According to gamification.org: “Gamification is the concept of applying game-design thinking to non-game applications to make them more fun and engaging.”
It’s not just for computer geeks; the trend is spreading amongst brand marketers by capitilising on the reward and recognition systems from video games and applying them to everyday consumer behaviour. And it seems to be working.
Gamification has grown substantially over the last couple years and some retailers are using these tactics pretty damn effectively, whilst others are watching quietly from a distance waiting for the time to make their move. There is no denying that it’s a hot topic right now amongst digital marketing teams and it’s not hard to see why.
The idea is that by adding gaming elements (like small challenges and rewards) to the sales process, you can increase customer loyalty. As in every game or competition, the participants have to be motivated by a valuable reward. The greater the reward, the more you can ask people to do to earn the reward.
It’s fun, it’s interactive and it can bring a brand to life by giving it a personality. Here are some retail brands that are taking Gamification on board:
It was announced yesterday that Shop Direct are looking at Gamification within their digital marketing strategy. They are looking for ways to reward their customers with points, badges and leaderboards when they shop, write on help forums or post reviews. They are expecting the reviews, in particular, to drive conversion rates up by as much as 10% on certain products.
Back in 2011, Nike created an online game which was a part of their experimental ‘Winter’s Angry’ campaign. Players had to help athletes stay warm while they trained outside in the cold, and entrants competed for a trip to meet one of these athletes. The website also allowed users to buy the new Nike winter clothing worn by each of the athletes.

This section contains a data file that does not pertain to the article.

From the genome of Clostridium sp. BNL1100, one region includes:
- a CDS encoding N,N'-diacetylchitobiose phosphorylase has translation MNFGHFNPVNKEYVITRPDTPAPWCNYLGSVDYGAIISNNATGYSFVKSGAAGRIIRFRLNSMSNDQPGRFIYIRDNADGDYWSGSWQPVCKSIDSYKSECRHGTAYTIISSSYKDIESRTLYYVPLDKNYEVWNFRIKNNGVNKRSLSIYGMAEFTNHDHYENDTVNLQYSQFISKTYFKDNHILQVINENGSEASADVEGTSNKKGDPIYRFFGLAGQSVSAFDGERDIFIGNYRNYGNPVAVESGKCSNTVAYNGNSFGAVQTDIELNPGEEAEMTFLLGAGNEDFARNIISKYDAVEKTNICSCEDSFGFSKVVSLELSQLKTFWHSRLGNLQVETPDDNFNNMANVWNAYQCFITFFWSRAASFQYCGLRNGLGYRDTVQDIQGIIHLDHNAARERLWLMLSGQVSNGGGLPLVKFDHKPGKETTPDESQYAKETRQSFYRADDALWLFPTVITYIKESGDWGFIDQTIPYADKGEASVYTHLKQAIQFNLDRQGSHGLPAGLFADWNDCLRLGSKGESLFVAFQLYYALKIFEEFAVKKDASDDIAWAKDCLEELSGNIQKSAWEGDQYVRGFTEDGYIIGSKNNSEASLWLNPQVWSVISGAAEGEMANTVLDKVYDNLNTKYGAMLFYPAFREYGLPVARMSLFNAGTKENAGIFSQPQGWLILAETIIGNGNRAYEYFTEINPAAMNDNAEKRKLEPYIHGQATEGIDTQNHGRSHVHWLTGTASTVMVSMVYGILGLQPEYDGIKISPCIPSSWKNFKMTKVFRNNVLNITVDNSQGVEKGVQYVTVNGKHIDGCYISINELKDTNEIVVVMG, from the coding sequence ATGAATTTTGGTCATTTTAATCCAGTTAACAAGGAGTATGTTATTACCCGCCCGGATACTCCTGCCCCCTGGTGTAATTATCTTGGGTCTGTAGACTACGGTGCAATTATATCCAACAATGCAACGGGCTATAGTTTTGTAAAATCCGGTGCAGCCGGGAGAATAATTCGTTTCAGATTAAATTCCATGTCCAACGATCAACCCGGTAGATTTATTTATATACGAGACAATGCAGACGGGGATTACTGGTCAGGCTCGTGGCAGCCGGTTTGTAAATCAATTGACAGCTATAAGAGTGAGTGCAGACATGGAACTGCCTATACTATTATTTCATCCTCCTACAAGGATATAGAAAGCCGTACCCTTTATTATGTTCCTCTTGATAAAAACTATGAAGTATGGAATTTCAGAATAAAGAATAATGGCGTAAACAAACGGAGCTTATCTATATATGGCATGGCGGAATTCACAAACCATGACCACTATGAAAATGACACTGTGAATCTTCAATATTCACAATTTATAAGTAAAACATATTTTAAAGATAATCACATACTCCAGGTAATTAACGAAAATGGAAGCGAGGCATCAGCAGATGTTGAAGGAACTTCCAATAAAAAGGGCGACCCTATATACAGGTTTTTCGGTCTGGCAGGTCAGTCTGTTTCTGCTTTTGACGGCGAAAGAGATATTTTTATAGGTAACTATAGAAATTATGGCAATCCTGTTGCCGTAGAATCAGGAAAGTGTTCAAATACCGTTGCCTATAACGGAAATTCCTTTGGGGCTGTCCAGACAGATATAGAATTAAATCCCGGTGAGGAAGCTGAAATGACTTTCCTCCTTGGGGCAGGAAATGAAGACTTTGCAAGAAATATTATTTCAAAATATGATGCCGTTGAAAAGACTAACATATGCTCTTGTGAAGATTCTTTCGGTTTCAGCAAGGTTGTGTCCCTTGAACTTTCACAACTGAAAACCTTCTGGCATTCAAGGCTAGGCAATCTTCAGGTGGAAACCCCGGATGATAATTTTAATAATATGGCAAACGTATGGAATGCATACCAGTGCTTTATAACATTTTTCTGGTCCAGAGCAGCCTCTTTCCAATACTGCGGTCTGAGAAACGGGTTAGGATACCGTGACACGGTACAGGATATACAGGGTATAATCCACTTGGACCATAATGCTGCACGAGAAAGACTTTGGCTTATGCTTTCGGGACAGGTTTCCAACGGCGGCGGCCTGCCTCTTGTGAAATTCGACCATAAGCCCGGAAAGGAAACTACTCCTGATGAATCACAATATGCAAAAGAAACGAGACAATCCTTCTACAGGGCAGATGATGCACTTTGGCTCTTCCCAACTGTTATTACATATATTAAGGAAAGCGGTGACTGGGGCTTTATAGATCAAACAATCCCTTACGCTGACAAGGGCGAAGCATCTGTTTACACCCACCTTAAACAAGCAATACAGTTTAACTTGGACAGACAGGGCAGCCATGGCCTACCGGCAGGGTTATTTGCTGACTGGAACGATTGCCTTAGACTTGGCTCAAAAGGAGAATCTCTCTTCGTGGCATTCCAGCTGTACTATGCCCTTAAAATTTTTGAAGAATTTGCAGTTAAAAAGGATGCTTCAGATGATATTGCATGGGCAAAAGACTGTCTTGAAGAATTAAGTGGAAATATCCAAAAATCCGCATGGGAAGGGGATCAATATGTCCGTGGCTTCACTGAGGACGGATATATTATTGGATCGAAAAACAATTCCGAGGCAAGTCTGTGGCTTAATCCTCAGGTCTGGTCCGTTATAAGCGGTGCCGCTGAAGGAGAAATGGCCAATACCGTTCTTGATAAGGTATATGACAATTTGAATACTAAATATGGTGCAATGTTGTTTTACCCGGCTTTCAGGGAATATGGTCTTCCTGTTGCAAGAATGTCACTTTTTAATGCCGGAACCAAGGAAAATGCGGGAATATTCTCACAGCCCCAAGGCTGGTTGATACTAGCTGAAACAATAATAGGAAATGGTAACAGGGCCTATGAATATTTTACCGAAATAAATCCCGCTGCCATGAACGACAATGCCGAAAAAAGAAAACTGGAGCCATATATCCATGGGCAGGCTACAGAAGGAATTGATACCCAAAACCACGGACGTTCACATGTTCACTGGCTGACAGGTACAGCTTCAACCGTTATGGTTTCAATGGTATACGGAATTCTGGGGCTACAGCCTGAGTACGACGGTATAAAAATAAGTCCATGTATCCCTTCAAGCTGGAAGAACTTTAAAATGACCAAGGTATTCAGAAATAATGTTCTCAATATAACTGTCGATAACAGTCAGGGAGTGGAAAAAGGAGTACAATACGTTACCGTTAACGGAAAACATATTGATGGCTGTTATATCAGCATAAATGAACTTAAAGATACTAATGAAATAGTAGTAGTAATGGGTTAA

It was a simple competition, but engaging and effective in driving awareness to its new product range.
eBay has been gamifying the shopping experience for years. They are ‘arguably’ the leaders in this e-Commerce space and there is speculation in the industry that they are working on some very exciting innovations.
eBay has a powerful bidding system, an intricate feedback application, and star awards system for power-rated sellers. They’ve helped people become entreprenuers and made buying and selling online a lot more fun.
Gamification pioneer Yu-kai Chou shared a couple of awesome slides that he put together for an eBay workshop that he hoped would help people understand Gamification better – a great insight into Gamification as a whole.
In December 2011, luxury fashion house Valentino launched a virtual 3D museum. The downloadable desktop application for Macs and PCs allowed viewers to navigate through various galleries, clicking over 300 virtual dresses and pulling up original sketches, advertising campaigns, 5,000 archival images and nearly 95 fashion show videos.
The virtual museum had over 10,000 downloads its first day.
As tech savvy, social consumers, we look to apps and social networks for inspiration and advice on what to buy. We post images of things we want to buy to Facebook or Pinterest, we look to our friends for advice. Gaming feels like a natural extension of that. The question is: will social gaming, like social media, become critical for cultivating customer relationships?
And is this the future of interactive brand building…. will a gamified service for consumer goods, marketing and retention will become as important as Facebook, eBay or Amazon?
I’m excited to find out.